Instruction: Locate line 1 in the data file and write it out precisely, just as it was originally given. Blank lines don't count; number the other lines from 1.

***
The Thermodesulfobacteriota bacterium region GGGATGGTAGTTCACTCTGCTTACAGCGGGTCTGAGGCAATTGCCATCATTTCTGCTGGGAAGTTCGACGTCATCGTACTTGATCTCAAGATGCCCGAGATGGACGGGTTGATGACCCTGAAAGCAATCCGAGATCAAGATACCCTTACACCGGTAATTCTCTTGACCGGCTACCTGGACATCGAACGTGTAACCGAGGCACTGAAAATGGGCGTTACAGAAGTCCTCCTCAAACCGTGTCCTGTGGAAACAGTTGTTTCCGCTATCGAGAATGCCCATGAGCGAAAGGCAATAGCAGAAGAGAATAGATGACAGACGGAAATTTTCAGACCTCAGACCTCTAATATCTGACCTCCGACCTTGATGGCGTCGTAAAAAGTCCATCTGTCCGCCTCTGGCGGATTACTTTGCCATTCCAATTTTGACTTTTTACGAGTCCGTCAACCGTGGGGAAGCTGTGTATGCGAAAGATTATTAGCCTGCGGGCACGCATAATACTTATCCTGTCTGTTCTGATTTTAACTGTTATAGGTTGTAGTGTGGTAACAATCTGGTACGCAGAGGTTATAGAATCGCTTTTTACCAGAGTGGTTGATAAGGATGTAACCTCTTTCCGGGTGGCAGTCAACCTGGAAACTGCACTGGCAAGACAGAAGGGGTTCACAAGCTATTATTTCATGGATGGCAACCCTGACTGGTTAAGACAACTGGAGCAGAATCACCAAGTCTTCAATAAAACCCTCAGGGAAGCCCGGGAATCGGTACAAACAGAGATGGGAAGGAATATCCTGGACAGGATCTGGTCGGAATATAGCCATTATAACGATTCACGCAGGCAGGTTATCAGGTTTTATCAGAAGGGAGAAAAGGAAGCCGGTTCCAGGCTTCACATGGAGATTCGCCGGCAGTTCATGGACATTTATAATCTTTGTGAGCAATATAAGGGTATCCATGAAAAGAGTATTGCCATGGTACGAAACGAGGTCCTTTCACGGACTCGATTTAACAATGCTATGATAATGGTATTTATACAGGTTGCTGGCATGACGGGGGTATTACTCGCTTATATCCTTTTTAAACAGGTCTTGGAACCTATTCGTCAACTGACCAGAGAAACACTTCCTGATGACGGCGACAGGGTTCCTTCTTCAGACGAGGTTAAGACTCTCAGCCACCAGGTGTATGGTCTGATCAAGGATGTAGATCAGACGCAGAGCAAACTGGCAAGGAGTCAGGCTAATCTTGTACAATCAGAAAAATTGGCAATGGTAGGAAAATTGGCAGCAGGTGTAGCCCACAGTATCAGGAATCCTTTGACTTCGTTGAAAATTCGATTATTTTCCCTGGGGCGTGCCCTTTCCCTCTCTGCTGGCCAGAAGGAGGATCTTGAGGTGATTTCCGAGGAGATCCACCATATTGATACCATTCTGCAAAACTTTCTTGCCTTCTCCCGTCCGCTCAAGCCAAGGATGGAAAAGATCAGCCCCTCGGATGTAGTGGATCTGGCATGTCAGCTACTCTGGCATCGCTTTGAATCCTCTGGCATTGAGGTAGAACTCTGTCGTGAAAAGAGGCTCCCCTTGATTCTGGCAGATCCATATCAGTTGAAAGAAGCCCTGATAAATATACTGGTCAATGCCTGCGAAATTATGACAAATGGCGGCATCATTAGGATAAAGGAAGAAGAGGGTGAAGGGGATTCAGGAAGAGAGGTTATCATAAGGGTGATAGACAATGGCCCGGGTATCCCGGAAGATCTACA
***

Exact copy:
The Thermodesulfobacteriota bacterium region GGGATGGTAGTTCACTCTGCTTACAGCGGGTCTGAGGCAATTGCCATCATTTCTGCTGGGAAGTTCGACGTCATCGTACTTGATCTCAAGATGCCCGAGATGGACGGGTTGATGACCCTGAAAGCAATCCGAGATCAAGATACCCTTACACCGGTAATTCTCTTGACCGGCTACCTGGACATCGAACGTGTAACCGAGGCACTGAAAATGGGCGTTACAGAAGTCCTCCTCAAACCGTGTCCTGTGGAAACAGTTGTTTCCGCTATCGAGAATGCCCATGAGCGAAAGGCAATAGCAGAAGAGAATAGATGACAGACGGAAATTTTCAGACCTCAGACCTCTAATATCTGACCTCCGACCTTGATGGCGTCGTAAAAAGTCCATCTGTCCGCCTCTGGCGGATTACTTTGCCATTCCAATTTTGACTTTTTACGAGTCCGTCAACCGTGGGGAAGCTGTGTATGCGAAAGATTATTAGCCTGCGGGCACGCATAATACTTATCCTGTCTGTTCTGATTTTAACTGTTATAGGTTGTAGTGTGGTAACAATCTGGTACGCAGAGGTTATAGAATCGCTTTTTACCAGAGTGGTTGATAAGGATGTAACCTCTTTCCGGGTGGCAGTCAACCTGGAAACTGCACTGGCAAGACAGAAGGGGTTCACAAGCTATTATTTCATGGATGGCAACCCTGACTGGTTAAGACAACTGGAGCAGAATCACCAAGTCTTCAATAAAACCCTCAGGGAAGCCCGGGAATCGGTACAAACAGAGATGGGAAGGAATATCCTGGACAGGATCTGGTCGGAATATAGCCATTATAACGATTCACGCAGGCAGGTTATCAGGTTTTATCAGAAGGGAGAAAAGGAAGCCGGTTCCAGGCTTCACATGGAGATTCGCCGGCAGTTCATGGACATTTATAATCTTTGTGAGCAATATAAGGGTATCCATGAAAAGAGTATTGCCATGGTACGAAACGAGGTCCTTTCACGGACTCGATTTAACAATGCTATGATAATGGTATTTATACAGGTTGCTGGCATGACGGGGGTATTACTCGCTTATATCCTTTTTAAACAGGTCTTGGAACCTATTCGTCAACTGACCAGAGAAACACTTCCTGATGACGGCGACAGGGTTCCTTCTTCAGACGAGGTTAAGACTCTCAGCCACCAGGTGTATGGTCTGATCAAGGATGTAGATCAGACGCAGAGCAAACTGGCAAGGAGTCAGGCTAATCTTGTACAATCAGAAAAATTGGCAATGGTAGGAAAATTGGCAGCAGGTGTAGCCCACAGTATCAGGAATCCTTTGACTTCGTTGAAAATTCGATTATTTTCCCTGGGGCGTGCCCTTTCCCTCTCTGCTGGCCAGAAGGAGGATCTTGAGGTGATTTCCGAGGAGATCCACCATATTGATACCATTCTGCAAAACTTTCTTGCCTTCTCCCGTCCGCTCAAGCCAAGGATGGAAAAGATCAGCCCCTCGGATGTAGTGGATCTGGCATGTCAGCTACTCTGGCATCGCTTTGAATCCTCTGGCATTGAGGTAGAACTCTGTCGTGAAAAGAGGCTCCCCTTGATTCTGGCAGATCCATATCAGTTGAAAGAAGCCCTGATAAATATACTGGTCAATGCCTGCGAAATTATGACAAATGGCGGCATCATTAGGATAAAGGAAGAAGAGGGTGAAGGGGATTCAGGAAGAGAGGTTATCATAAGGGTGATAGACAATGGCCCGGGTATCCCGGAAGATCTACA